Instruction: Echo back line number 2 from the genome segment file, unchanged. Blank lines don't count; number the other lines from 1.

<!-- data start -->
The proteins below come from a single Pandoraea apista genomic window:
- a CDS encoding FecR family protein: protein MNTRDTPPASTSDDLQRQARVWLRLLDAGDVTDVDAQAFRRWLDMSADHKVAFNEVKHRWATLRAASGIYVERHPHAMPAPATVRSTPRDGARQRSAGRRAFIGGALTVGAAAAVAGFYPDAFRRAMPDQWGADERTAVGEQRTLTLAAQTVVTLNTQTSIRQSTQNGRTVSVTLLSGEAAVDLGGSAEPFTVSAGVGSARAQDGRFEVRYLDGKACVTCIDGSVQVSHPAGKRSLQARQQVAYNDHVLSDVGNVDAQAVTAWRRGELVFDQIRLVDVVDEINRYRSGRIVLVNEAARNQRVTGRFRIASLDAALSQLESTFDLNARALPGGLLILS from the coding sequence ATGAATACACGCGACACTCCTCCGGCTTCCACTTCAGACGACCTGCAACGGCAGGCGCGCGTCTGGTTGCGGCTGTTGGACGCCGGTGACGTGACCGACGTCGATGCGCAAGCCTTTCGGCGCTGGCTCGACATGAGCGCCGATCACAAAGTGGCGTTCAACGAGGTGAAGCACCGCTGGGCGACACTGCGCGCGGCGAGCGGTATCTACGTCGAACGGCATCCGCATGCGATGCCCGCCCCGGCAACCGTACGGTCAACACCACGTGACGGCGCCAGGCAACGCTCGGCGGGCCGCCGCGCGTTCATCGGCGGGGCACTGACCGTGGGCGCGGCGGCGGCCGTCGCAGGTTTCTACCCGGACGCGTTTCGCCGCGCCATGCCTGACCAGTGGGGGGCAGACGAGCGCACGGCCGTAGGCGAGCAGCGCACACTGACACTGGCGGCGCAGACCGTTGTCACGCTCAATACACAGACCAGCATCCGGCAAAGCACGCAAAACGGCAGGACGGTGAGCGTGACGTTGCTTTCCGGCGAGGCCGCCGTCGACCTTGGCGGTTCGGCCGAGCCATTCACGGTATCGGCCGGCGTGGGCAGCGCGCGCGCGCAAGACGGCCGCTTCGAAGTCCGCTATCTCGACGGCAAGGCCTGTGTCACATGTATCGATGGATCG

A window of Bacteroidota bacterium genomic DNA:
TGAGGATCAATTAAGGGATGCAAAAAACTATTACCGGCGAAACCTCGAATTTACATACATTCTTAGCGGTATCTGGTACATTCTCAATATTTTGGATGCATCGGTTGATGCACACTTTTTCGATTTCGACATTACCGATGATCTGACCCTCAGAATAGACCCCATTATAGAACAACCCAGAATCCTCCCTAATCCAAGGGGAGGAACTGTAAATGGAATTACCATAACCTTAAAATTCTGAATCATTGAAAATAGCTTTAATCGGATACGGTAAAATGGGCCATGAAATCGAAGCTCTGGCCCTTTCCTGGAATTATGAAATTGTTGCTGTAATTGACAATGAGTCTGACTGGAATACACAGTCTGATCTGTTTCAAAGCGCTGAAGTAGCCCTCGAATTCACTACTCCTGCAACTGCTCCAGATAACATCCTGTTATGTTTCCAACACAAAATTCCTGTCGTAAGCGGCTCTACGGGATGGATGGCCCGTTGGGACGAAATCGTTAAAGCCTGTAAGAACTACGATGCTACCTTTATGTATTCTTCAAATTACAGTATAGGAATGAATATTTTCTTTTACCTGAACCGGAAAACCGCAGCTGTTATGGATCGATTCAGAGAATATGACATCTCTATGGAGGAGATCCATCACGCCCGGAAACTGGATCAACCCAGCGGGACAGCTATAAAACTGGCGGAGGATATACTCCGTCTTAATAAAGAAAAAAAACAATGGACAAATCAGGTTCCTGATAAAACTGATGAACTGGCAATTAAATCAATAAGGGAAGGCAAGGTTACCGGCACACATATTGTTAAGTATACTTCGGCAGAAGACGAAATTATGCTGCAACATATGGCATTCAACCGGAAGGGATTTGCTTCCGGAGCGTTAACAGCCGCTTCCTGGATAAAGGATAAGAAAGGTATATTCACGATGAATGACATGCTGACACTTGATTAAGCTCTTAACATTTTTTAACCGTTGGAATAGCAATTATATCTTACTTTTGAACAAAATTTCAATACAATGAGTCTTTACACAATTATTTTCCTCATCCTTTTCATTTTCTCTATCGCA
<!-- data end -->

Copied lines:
- a CDS encoding FecR family protein: protein MNTRDTPPASTSDDLQRQARVWLRLLDAGDVTDVDAQAFRRWLDMSADHKVAFNEVKHRWATLRAASGIYVERHPHAMPAPATVRSTPRDGARQRSAGRRAFIGGALTVGAAAAVAGFYPDAFRRAMPDQWGADERTAVGEQRTLTLAAQTVVTLNTQTSIRQSTQNGRTVSVTLLSGEAAVDLGGSAEPFTVSAGVGSARAQDGRFEVRYLDGKACVTCIDGSVQVSHPAGKRSLQARQQVAYNDHVLSDVGNVDAQAVTAWRRGELVFDQIRLVDVVDEINRYRSGRIVLVNEAARNQRVTGRFRIASLDAALSQLESTFDLNARALPGGLLILS from the coding sequence ATGAATACACGCGACACTCCTCCGGCTTCCACTTCAGACGACCTGCAACGGCAGGCGCGCGTCTGGTTGCGGCTGTTGGACGCCGGTGACGTGACCGACGTCGATGCGCAAGCCTTTCGGCGCTGGCTCGACATGAGCGCCGATCACAAAGTGGCGTTCAACGAGGTGAAGCACCGCTGGGCGACACTGCGCGCGGCGAGCGGTATCTACGTCGAACGGCATCCGCATGCGATGCCCGCCCCGGCAACCGTACGGTCAACACCACGTGACGGCGCCAGGCAACGCTCGGCGGGCCGCCGCGCGTTCATCGGCGGGGCACTGACCGTGGGCGCGGCGGCGGCCGTCGCAGGTTTCTACCCGGACGCGTTTCGCCGCGCCATGCCTGACCAGTGGGGGGCAGACGAGCGCACGGCCGTAGGCGAGCAGCGCACACTGACACTGGCGGCGCAGACCGTTGTCACGCTCAATACACAGACCAGCATCCGGCAAAGCACGCAAAACGGCAGGACGGTGAGCGTGACGTTGCTTTCCGGCGAGGCCGCCGTCGACCTTGGCGGTTCGGCCGAGCCATTCACGGTATCGGCCGGCGTGGGCAGCGCGCGCGCGCAAGACGGCCGCTTCGAAGTCCGCTATCTCGACGGCAAGGCCTGTGTCACATGTATCGATGGATCG